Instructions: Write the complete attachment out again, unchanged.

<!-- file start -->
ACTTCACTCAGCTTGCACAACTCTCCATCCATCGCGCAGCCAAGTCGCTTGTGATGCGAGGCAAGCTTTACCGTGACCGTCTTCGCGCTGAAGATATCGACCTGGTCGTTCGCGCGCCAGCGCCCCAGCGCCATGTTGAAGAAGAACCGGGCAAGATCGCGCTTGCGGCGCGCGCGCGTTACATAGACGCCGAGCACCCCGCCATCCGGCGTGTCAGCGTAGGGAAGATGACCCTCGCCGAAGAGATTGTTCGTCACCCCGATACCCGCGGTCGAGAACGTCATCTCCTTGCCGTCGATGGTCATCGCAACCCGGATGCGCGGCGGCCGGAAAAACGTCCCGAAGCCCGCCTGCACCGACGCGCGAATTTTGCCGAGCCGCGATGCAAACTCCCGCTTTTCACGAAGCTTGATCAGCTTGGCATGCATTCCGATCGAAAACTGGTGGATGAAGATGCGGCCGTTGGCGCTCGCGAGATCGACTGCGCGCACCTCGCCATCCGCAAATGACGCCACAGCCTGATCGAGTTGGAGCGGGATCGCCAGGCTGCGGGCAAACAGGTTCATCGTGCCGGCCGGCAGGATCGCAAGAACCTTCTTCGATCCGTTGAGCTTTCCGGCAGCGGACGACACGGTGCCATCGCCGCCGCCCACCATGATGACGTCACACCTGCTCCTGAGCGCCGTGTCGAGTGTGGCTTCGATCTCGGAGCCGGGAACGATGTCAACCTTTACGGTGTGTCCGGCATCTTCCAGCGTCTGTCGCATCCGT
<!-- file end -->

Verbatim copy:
ACTTCACTCAGCTTGCACAACTCTCCATCCATCGCGCAGCCAAGTCGCTTGTGATGCGAGGCAAGCTTTACCGTGACCGTCTTCGCGCTGAAGATATCGACCTGGTCGTTCGCGCGCCAGCGCCCCAGCGCCATGTTGAAGAAGAACCGGGCAAGATCGCGCTTGCGGCGCGCGCGCGTTACATAGACGCCGAGCACCCCGCCATCCGGCGTGTCAGCGTAGGGAAGATGACCCTCGCCGAAGAGATTGTTCGTCACCCCGATACCCGCGGTCGAGAACGTCATCTCCTTGCCGTCGATGGTCATCGCAACCCGGATGCGCGGCGGCCGGAAAAACGTCCCGAAGCCCGCCTGCACCGACGCGCGAATTTTGCCGAGCCGCGATGCAAACTCCCGCTTTTCACGAAGCTTGATCAGCTTGGCATGCATTCCGATCGAAAACTGGTGGATGAAGATGCGGCCGTTGGCGCTCGCGAGATCGACTGCGCGCACCTCGCCATCCGCAAATGACGCCACAGCCTGATCGAGTTGGAGCGGGATCGCCAGGCTGCGGGCAAACAGGTTCATCGTGCCGGCCGGCAGGATCGCAAGAACCTTCTTCGATCCGTTGAGCTTTCCGGCAGCGGACGACACGGTGCCATCGCCGCCGCCCACCATGATGACGTCACACCTGCTCCTGAGCGCCGTGTCGAGTGTGGCTTCGATCTCGGAGCCGGGAACGATGTCAACCTTTACGGTGTGTCCGGCATCTTCCAGCGTCTGTCGCATCCGT